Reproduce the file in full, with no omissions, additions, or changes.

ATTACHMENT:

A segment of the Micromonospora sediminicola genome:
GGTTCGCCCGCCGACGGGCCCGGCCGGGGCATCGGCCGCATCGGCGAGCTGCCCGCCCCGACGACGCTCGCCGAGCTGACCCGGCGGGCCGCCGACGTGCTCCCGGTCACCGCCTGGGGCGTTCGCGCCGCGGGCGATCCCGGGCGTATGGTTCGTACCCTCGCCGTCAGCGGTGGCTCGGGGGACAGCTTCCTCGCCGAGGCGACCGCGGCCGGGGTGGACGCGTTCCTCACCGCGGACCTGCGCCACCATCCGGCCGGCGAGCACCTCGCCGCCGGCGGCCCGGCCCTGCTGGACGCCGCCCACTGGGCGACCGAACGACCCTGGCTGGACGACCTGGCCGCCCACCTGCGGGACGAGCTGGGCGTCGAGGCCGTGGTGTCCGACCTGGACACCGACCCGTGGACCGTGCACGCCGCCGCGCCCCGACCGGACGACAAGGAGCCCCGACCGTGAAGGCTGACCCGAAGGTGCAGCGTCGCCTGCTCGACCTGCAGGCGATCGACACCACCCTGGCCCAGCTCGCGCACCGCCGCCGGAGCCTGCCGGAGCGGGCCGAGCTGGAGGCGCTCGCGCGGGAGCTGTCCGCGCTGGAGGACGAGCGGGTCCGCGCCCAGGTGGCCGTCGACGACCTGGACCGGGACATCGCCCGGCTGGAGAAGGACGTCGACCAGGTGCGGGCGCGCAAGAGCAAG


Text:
A segment of the Micromonospora sediminicola genome:
GGTTCGCCCGCCGACGGGCCCGGCCGGGGCATCGGCCGCATCGGCGAGCTGCCCGCCCCGACGACGCTCGCCGAGCTGACCCGGCGGGCCGCCGACGTGCTCCCGGTCACCGCCTGGGGCGTTCGCGCCGCGGGCGATCCCGGGCGTATGGTTCGTACCCTCGCCGTCAGCGGTGGCTCGGGGGACAGCTTCCTCGCCGAGGCGACCGCGGCCGGGGTGGACGCGTTCCTCACCGCGGACCTGCGCCACCATCCGGCCGGCGAGCACCTCGCCGCCGGCGGCCCGGCCCTGCTGGACGCCGCCCACTGGGCGACCGAACGACCCTGGCTGGACGACCTGGCCGCCCACCTGCGGGACGAGCTGGGCGTCGAGGCCGTGGTGTCCGACCTGGACACCGACCCGTGGACCGTGCACGCCGCCGCGCCCCGACCGGACGACAAGGAGCCCCGACCGTGAAGGCTGACCCGAAGGTGCAGCGTCGCCTGCTCGACCTGCAGGCGATCGACACCACCCTGGCCCAGCTCGCGCACCGCCGCCGGAGCCTGCCGGAGCGGGCCGAGCTGGAGGCGCTCGCGCGGGAGCTGTCCGCGCTGGAGGACGAGCGGGTCCGCGCCCAGGTGGCCGTCGACGACCTGGACCGGGACATCGCCCGGCTGGAGAAGGACGTCGACCAGGTGCGGGCGCGCAAGAGCAAG